The Department of State has made revisions to the Foreign Affairs Manual (FAM) in regard to immigrants who intentionally misrepresent facts in order to obtain a visa or other permission to enter the United States. In particular, the 30/60 day rule has been entirely eliminated and replaced with language that describes a new “90-day rule.” Many people who seek a status adjustment after coming to the US could be negatively or unexpectedly impacted by this 90-day rule if they are within the country due to the permissions granted by a nonimmigrant visa.
What Triggers the 90-day Rule?
The 90-day disciplinary rule for misrepresentation can be triggered by:
- Participating in employment that is unlawful or otherwise unauthorized.
- Participating to any degree in educational advancement or academic work that is not authorized or is not correct for the proposed change of status.
- Marrying and living with a legal permanent resident without having the appropriate immigrant status that permits such a marriage.
- Conducting any sort of immigration-related activity that calls for a mandatory status adjustment but intentionally failing to petition for or make that status adjustment.
What is the 90 Day Rule?
If a person holding nonimmigrant status within the country participates in any of the aforementioned barred behaviors and actions within 90 days of first arriving in the United States, then the new 90-day rule can apply and consequences could form. The previous rule only imposed the same consequences within the first 30 days of a nonimmigrants entry, meaning the rule was essentially extended threefold. The previous rule also allowed some leniency to consequences or investigations if the misrepresentation or misconduct occurred between the 31st and 60th day of the nonimmigrants entry to the country.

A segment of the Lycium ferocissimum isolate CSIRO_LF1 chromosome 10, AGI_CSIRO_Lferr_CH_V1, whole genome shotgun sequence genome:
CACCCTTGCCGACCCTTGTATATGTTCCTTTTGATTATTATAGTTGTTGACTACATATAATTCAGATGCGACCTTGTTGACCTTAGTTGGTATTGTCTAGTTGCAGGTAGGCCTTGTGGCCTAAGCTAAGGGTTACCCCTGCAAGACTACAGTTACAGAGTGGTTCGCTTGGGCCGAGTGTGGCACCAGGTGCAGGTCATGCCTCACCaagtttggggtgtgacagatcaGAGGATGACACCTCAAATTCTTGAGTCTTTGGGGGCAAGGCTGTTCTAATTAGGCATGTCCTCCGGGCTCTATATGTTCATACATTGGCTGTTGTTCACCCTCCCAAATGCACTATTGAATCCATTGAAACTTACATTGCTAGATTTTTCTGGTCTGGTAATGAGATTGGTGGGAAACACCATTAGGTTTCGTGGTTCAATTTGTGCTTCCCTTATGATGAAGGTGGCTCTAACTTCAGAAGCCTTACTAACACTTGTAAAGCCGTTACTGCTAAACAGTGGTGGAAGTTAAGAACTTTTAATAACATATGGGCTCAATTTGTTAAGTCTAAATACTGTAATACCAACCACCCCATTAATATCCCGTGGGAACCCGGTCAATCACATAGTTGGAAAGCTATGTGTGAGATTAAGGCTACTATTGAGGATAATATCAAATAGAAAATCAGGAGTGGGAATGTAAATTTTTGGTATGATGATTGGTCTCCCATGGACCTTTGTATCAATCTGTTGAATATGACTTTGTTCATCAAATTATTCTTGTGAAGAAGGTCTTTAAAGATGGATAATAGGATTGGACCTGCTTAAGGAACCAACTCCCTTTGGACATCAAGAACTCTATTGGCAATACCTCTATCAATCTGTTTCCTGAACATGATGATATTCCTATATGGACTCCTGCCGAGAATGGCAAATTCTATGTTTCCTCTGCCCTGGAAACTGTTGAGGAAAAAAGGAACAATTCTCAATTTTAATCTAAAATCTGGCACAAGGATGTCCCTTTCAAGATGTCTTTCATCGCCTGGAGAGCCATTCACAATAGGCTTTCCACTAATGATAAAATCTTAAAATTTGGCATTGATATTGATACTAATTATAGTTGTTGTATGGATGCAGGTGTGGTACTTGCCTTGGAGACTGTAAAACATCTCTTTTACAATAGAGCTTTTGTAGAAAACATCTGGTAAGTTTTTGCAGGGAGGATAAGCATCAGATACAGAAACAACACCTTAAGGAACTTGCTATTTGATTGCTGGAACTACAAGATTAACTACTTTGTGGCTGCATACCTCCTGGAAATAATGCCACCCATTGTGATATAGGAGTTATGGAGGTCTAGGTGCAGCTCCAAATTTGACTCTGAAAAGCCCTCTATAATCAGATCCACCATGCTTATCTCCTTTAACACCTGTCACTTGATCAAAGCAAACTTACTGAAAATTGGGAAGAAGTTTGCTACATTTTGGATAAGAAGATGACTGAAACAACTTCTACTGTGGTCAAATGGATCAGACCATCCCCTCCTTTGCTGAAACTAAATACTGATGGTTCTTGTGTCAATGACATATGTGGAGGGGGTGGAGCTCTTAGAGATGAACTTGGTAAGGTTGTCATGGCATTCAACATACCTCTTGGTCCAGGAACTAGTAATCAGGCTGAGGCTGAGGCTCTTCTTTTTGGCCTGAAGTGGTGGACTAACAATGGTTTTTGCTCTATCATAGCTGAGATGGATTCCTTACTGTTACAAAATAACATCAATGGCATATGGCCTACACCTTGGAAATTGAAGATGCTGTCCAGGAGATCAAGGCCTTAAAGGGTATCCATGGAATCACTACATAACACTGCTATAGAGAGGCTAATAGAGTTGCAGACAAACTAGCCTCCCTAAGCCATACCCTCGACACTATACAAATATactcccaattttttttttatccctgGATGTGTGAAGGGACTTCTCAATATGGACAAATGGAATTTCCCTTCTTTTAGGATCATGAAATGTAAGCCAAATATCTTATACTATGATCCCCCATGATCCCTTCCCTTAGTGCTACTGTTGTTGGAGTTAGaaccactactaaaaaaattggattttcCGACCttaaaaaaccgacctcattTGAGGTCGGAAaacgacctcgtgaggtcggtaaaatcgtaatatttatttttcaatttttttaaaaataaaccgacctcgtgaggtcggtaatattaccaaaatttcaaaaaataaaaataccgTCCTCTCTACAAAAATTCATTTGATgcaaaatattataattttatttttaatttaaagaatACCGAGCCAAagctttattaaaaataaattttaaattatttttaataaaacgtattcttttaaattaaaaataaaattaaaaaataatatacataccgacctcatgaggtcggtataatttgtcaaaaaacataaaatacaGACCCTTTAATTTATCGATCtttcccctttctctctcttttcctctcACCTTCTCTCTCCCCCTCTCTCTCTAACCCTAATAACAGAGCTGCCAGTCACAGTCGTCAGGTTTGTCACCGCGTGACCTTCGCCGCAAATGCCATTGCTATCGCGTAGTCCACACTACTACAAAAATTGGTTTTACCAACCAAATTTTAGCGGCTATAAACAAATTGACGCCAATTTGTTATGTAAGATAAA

It is also worth noting that even on the 91st day or any day after, there can still be immigration status consequences for misrepresentation. It will be up to United States Citizenship and Immigration Services (USCIS) agents to determine if the misrepresentation occurring after the 90 days was planned during the initial 90 days but postponed to try to sidestep the 90-day rule. Furthermore, the USCIS Policy Manual states directly that the previous 30/60 day rule was not a “binding principle” but more of a guideline. The leniency in the definition has always allowed the extension or flexibility of potential penalties for misrepresentation.
Potential Impact on Adjustment of Status Filings
The new 90-day rule will most likely be significant for the frequent practice that individuals may come to the United States as a B-2 visitor, marry within 90 days of arrival, and then file for adjustment of status for lawful permanent residence. The current change has only been to the Department of State’s Foreign Affairs manual, but USCIS is expected to make this change shortly as well. That is to say, this change will most likely be applicable to all cases of immigration.
Contact an Immigration Lawyer at (844) 299-5003
For more information about the 90-day rule and how it could affect you as an immigrant, family member of an immigrant, or even a business that employs an immigrant, Akula & Associates, P.C. and our Dallas immigration attorneys are here to help. With decades of total legal experience focused exclusively on immigration law and a history of appreciative client testimonials to back up our reputation, you can trust in our ability to navigate any issue you are facing, or just further explain this new 90-day rule. Call (844) 299-5003 or contact our firm online to request a consultation with our team.